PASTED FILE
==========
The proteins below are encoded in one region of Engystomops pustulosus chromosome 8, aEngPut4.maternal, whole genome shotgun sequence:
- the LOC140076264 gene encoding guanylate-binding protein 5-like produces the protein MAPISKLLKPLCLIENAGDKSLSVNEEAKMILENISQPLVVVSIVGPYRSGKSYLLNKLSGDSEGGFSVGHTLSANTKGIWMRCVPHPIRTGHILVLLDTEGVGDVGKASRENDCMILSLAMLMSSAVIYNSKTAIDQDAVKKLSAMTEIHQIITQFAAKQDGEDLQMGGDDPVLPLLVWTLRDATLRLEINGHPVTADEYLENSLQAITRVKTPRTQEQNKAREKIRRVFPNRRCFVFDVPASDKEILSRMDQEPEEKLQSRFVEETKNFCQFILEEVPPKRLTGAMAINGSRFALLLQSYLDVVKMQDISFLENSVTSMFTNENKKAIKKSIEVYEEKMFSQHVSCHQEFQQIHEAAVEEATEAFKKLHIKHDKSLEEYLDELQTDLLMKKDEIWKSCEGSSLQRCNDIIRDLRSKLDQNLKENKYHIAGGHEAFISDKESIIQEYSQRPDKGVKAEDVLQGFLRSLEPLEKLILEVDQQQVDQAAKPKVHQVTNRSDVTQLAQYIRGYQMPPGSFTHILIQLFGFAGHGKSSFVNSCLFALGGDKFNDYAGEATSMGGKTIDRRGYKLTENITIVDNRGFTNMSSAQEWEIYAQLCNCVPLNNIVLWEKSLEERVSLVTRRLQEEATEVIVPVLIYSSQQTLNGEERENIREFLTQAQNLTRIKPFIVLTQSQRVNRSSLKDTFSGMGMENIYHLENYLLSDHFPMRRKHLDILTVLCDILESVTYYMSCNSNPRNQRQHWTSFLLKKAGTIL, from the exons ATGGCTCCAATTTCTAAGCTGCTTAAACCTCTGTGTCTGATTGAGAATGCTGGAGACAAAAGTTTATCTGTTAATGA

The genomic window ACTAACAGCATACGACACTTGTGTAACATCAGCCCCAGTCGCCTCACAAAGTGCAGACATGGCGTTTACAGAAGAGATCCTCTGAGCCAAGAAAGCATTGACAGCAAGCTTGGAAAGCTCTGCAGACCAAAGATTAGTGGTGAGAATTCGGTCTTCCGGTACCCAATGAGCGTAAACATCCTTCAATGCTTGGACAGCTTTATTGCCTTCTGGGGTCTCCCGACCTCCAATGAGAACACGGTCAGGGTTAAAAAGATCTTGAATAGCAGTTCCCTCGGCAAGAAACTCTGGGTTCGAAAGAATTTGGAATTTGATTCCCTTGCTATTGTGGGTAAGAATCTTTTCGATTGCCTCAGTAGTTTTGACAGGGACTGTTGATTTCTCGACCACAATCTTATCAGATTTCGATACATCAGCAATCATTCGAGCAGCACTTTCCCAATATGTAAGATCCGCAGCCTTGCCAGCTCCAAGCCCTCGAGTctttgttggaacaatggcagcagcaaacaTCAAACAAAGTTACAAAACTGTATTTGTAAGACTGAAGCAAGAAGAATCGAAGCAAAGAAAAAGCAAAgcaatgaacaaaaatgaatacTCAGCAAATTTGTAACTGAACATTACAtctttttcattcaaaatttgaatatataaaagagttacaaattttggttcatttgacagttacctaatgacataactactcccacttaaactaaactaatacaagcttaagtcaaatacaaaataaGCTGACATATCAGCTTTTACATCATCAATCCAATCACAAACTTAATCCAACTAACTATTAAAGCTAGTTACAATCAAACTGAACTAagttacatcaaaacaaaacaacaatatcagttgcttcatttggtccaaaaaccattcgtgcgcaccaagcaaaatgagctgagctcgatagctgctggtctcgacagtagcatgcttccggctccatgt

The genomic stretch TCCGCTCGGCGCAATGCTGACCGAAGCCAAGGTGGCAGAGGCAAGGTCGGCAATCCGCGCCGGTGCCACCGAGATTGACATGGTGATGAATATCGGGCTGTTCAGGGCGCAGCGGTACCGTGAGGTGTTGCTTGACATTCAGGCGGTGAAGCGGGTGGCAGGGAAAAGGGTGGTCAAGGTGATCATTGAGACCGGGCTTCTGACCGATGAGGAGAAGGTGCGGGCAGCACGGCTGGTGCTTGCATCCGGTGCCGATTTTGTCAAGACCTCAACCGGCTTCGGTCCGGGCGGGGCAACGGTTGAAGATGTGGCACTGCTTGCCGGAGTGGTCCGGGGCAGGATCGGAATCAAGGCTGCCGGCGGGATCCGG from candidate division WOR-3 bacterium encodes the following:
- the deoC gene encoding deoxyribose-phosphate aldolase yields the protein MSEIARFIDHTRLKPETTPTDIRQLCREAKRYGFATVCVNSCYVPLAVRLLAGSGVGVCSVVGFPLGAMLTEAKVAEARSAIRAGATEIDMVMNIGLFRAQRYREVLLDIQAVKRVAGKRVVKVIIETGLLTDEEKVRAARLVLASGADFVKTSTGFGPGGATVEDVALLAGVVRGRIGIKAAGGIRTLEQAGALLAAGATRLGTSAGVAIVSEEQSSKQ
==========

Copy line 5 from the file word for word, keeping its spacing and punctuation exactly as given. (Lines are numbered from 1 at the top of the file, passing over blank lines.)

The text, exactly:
- the deoC gene encoding deoxyribose-phosphate aldolase yields the protein MSEIARFIDHTRLKPETTPTDIRQLCREAKRYGFATVCVNSCYVPLAVRLLAGSGVGVCSVVGFPLGAMLTEAKVAEARSAIRAGATEIDMVMNIGLFRAQRYREVLLDIQAVKRVAGKRVVKVIIETGLLTDEEKVRAARLVLASGADFVKTSTGFGPGGATVEDVALLAGVVRGRIGIKAAGGIRTLEQAGALLAAGATRLGTSAGVAIVSEEQSSKQ